I don’t know what’s in there (although I do see a few dogs owners walk by with their pooches and drop in tied-up little plastic bags, so I can vouch for one thing that I know for sure is in there..), but they just can’t help from poking through it. When I mentioned how odd it was that almost everyone passing by can’t resist digging around through that trash bin, he told me that it’s très Parisienne. So check your guidebooks for your next visit because perhaps you’re missing something. (And I guess, so am I.)
We went to the dechetterie (dump) in the countryside to haul a few things for the family. Before we could drive in, they checked our identity cards (and my passport), because I guess they need to know who is dropping off garbage and debris there. I’m mean, you just never know who is going to drop off a broken blender or cardboard boxes.
But lest you think I am oblivious to hidden treasures, at the dump I find these curious two espresso cups, probably from the 1990s, as well as a miniature pâté mold, about 6-inches long, and Romain couldn’t understand why I wanted it. I guess when you’re around things like this all your life, and they’re as common as custard cups are in America, you don’t really pay them a second thought.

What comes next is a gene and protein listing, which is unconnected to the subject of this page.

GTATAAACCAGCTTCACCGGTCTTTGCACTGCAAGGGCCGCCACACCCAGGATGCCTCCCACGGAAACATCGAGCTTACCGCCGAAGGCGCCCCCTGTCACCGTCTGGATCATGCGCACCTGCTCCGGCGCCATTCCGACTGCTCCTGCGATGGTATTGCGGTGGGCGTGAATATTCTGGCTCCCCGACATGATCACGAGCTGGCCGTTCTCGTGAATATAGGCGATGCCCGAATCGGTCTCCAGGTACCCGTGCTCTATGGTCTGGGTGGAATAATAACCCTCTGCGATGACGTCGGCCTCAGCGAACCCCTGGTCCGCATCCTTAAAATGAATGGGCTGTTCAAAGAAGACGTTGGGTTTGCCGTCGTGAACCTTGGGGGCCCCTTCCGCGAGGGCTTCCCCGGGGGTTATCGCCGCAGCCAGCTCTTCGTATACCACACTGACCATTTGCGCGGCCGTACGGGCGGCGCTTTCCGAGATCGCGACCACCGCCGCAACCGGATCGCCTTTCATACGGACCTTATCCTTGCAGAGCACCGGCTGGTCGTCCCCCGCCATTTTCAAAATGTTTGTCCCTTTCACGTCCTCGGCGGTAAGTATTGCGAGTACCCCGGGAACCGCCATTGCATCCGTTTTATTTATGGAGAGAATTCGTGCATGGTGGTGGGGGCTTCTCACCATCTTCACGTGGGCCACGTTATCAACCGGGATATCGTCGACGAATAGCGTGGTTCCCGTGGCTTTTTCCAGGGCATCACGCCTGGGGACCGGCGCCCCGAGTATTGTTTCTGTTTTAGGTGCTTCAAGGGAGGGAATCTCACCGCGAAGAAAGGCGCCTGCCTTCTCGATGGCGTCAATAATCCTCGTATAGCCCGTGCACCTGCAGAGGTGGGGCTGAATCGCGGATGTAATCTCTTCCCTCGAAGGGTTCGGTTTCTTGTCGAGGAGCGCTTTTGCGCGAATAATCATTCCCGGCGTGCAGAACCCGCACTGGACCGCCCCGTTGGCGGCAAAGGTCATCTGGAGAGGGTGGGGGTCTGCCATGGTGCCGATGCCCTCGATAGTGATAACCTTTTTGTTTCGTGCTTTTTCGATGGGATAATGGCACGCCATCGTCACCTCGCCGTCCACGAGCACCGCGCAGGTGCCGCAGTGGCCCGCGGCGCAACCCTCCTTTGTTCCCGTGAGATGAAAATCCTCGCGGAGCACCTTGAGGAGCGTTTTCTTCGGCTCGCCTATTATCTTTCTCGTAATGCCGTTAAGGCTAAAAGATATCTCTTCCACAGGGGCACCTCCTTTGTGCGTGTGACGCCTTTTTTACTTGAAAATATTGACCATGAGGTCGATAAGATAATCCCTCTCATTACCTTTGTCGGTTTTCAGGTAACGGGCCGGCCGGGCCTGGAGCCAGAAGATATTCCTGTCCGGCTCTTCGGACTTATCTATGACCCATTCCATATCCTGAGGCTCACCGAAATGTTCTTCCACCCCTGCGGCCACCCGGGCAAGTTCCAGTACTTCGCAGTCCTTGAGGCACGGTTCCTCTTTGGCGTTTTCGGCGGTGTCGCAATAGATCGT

My favorite part of the French meal is the apéro, the time that comes actually before the meal, when little treats and something to drink is poured. We had Champagne because, well, does one really need an excuse to open a bottle of Champagne? There wasn’t anything in particular to celebrate, except that maybe we were about to grill up a monstrous and juicy côte de bœuf, seasoned just with sea salt and pepper, and a slick of olive oil someone brought back from Spain where they had held out on vacation until the last days of August, when they had to come back.
When I lived in California, I grilled anything I could. For one thing, there were a lot less dishes to wash up afterward. But more importantly, I loved standing over the first and charring everything that I could, from vegetables to toasted garlic bread. Although I rarely bought beef in America, it’s not France unless there’s beef involved. And they like it so rare it jiggles almost a little uncomfortably in the middle when sliced.
It’s funny because people were surprised when I just popped the ripe figs right into my mouth, and asked why I didn’t peel them first.
Because it’s becoming more well-known around here that I’m actually sharper than I look (or so I’d like to think), I replied, “Do you peel bread before you eat it?” Which pretty much assured that I wouldn’t get any further queries on the topic.
As the weekend ended, we said goodbye to the countryside, packed up the car, and headed back to Paris. I didn’t have any plums or apples, but I had some bunches of fresh sage and savory to tide me over until next summer. Well, more likely, at least until fall.